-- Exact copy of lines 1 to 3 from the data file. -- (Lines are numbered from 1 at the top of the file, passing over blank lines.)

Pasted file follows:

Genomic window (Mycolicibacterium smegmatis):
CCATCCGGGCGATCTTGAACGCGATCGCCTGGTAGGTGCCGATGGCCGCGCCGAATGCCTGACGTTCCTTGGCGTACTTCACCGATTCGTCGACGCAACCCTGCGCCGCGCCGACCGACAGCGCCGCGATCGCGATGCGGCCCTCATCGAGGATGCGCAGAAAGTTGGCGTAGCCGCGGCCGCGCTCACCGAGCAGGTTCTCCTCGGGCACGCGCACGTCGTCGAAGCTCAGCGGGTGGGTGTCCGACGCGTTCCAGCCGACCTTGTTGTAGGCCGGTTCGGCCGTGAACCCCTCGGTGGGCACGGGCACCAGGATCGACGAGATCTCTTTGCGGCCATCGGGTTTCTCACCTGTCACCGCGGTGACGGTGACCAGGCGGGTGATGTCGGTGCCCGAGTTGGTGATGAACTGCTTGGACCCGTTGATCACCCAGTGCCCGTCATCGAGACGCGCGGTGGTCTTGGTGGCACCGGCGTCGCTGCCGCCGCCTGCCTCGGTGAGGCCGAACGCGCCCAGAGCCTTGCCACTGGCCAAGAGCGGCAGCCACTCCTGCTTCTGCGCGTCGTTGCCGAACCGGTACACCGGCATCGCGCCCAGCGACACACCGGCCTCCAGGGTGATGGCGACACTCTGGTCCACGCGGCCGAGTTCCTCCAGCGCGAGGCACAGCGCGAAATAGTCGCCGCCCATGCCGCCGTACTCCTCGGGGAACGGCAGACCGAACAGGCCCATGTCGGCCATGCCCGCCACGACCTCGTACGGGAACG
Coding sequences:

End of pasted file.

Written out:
Genomic window (Mycolicibacterium smegmatis):
CCATCCGGGCGATCTTGAACGCGATCGCCTGGTAGGTGCCGATGGCCGCGCCGAATGCCTGACGTTCCTTGGCGTACTTCACCGATTCGTCGACGCAACCCTGCGCCGCGCCGACCGACAGCGCCGCGATCGCGATGCGGCCCTCATCGAGGATGCGCAGAAAGTTGGCGTAGCCGCGGCCGCGCTCACCGAGCAGGTTCTCCTCGGGCACGCGCACGTCGTCGAAGCTCAGCGGGTGGGTGTCCGACGCGTTCCAGCCGACCTTGTTGTAGGCCGGTTCGGCCGTGAACCCCTCGGTGGGCACGGGCACCAGGATCGACGAGATCTCTTTGCGGCCATCGGGTTTCTCACCTGTCACCGCGGTGACGGTGACCAGGCGGGTGATGTCGGTGCCCGAGTTGGTGATGAACTGCTTGGACCCGTTGATCACCCAGTGCCCGTCATCGAGACGCGCGGTGGTCTTGGTGGCACCGGCGTCGCTGCCGCCGCCTGCCTCGGTGAGGCCGAACGCGCCCAGAGCCTTGCCACTGGCCAAGAGCGGCAGCCACTCCTGCTTCTGCGCGTCGTTGCCGAACCGGTACACCGGCATCGCGCCCAGCGACACACCGGCCTCCAGGGTGATGGCGACACTCTGGTCCACGCGGCCGAGTTCCTCCAGCGCGAGGCACAGCGCGAAATAGTCGCCGCCCATGCCGCCGTACTCCTCGGGGAACGGCAGACCGAACAGGCCCATGTCGGCCATGCCCGCCACGACCTCGTACGGGAACG
Coding sequences: